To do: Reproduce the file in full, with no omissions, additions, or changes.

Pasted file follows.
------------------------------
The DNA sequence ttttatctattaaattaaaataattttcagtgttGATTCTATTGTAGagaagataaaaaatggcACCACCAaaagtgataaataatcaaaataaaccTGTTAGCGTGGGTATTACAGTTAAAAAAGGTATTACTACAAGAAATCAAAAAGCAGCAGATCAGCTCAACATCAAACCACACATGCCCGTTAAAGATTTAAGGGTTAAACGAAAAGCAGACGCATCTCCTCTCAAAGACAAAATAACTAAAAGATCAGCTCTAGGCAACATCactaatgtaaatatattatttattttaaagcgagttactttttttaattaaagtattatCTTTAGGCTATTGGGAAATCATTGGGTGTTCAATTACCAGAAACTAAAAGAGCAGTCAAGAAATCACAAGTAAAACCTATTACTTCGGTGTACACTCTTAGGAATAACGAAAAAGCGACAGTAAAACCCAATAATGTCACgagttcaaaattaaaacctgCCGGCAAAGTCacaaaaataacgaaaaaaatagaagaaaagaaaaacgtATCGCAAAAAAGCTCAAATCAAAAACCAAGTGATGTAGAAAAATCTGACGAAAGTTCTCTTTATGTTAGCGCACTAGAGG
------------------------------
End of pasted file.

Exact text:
The DNA sequence ttttatctattaaattaaaataattttcagtgttGATTCTATTGTAGagaagataaaaaatggcACCACCAaaagtgataaataatcaaaataaaccTGTTAGCGTGGGTATTACAGTTAAAAAAGGTATTACTACAAGAAATCAAAAAGCAGCAGATCAGCTCAACATCAAACCACACATGCCCGTTAAAGATTTAAGGGTTAAACGAAAAGCAGACGCATCTCCTCTCAAAGACAAAATAACTAAAAGATCAGCTCTAGGCAACATCactaatgtaaatatattatttattttaaagcgagttactttttttaattaaagtattatCTTTAGGCTATTGGGAAATCATTGGGTGTTCAATTACCAGAAACTAAAAGAGCAGTCAAGAAATCACAAGTAAAACCTATTACTTCGGTGTACACTCTTAGGAATAACGAAAAAGCGACAGTAAAACCCAATAATGTCACgagttcaaaattaaaacctgCCGGCAAAGTCacaaaaataacgaaaaaaatagaagaaaagaaaaacgtATCGCAAAAAAGCTCAAATCAAAAACCAAGTGATGTAGAAAAATCTGACGAAAGTTCTCTTTATGTTAGCGCACTAGAGG